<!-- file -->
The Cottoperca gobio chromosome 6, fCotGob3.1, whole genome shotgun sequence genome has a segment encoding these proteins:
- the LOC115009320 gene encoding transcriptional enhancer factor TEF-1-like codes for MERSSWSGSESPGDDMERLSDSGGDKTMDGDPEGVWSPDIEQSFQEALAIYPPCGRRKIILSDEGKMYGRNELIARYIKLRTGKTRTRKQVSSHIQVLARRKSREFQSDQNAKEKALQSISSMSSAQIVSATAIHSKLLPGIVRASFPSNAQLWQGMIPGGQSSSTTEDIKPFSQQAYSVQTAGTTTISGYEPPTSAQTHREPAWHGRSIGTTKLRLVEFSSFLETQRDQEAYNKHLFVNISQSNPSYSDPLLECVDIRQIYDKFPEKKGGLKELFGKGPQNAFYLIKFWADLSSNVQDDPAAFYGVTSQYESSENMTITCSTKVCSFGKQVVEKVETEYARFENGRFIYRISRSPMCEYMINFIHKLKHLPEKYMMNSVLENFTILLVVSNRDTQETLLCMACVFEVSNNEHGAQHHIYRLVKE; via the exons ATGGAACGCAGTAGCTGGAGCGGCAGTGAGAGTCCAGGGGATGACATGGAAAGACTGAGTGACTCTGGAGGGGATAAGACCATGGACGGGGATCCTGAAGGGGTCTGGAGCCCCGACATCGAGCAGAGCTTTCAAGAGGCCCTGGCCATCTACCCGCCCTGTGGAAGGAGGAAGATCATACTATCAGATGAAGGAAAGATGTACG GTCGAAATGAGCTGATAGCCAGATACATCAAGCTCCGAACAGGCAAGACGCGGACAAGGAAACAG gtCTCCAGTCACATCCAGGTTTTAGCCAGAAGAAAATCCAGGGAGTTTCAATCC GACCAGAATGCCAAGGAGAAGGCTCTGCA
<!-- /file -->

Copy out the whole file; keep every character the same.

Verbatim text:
The Cottoperca gobio chromosome 6, fCotGob3.1, whole genome shotgun sequence genome has a segment encoding these proteins:
- the LOC115009320 gene encoding transcriptional enhancer factor TEF-1-like codes for MERSSWSGSESPGDDMERLSDSGGDKTMDGDPEGVWSPDIEQSFQEALAIYPPCGRRKIILSDEGKMYGRNELIARYIKLRTGKTRTRKQVSSHIQVLARRKSREFQSDQNAKEKALQSISSMSSAQIVSATAIHSKLLPGIVRASFPSNAQLWQGMIPGGQSSSTTEDIKPFSQQAYSVQTAGTTTISGYEPPTSAQTHREPAWHGRSIGTTKLRLVEFSSFLETQRDQEAYNKHLFVNISQSNPSYSDPLLECVDIRQIYDKFPEKKGGLKELFGKGPQNAFYLIKFWADLSSNVQDDPAAFYGVTSQYESSENMTITCSTKVCSFGKQVVEKVETEYARFENGRFIYRISRSPMCEYMINFIHKLKHLPEKYMMNSVLENFTILLVVSNRDTQETLLCMACVFEVSNNEHGAQHHIYRLVKE; via the exons ATGGAACGCAGTAGCTGGAGCGGCAGTGAGAGTCCAGGGGATGACATGGAAAGACTGAGTGACTCTGGAGGGGATAAGACCATGGACGGGGATCCTGAAGGGGTCTGGAGCCCCGACATCGAGCAGAGCTTTCAAGAGGCCCTGGCCATCTACCCGCCCTGTGGAAGGAGGAAGATCATACTATCAGATGAAGGAAAGATGTACG GTCGAAATGAGCTGATAGCCAGATACATCAAGCTCCGAACAGGCAAGACGCGGACAAGGAAACAG gtCTCCAGTCACATCCAGGTTTTAGCCAGAAGAAAATCCAGGGAGTTTCAATCC GACCAGAATGCCAAGGAGAAGGCTCTGCA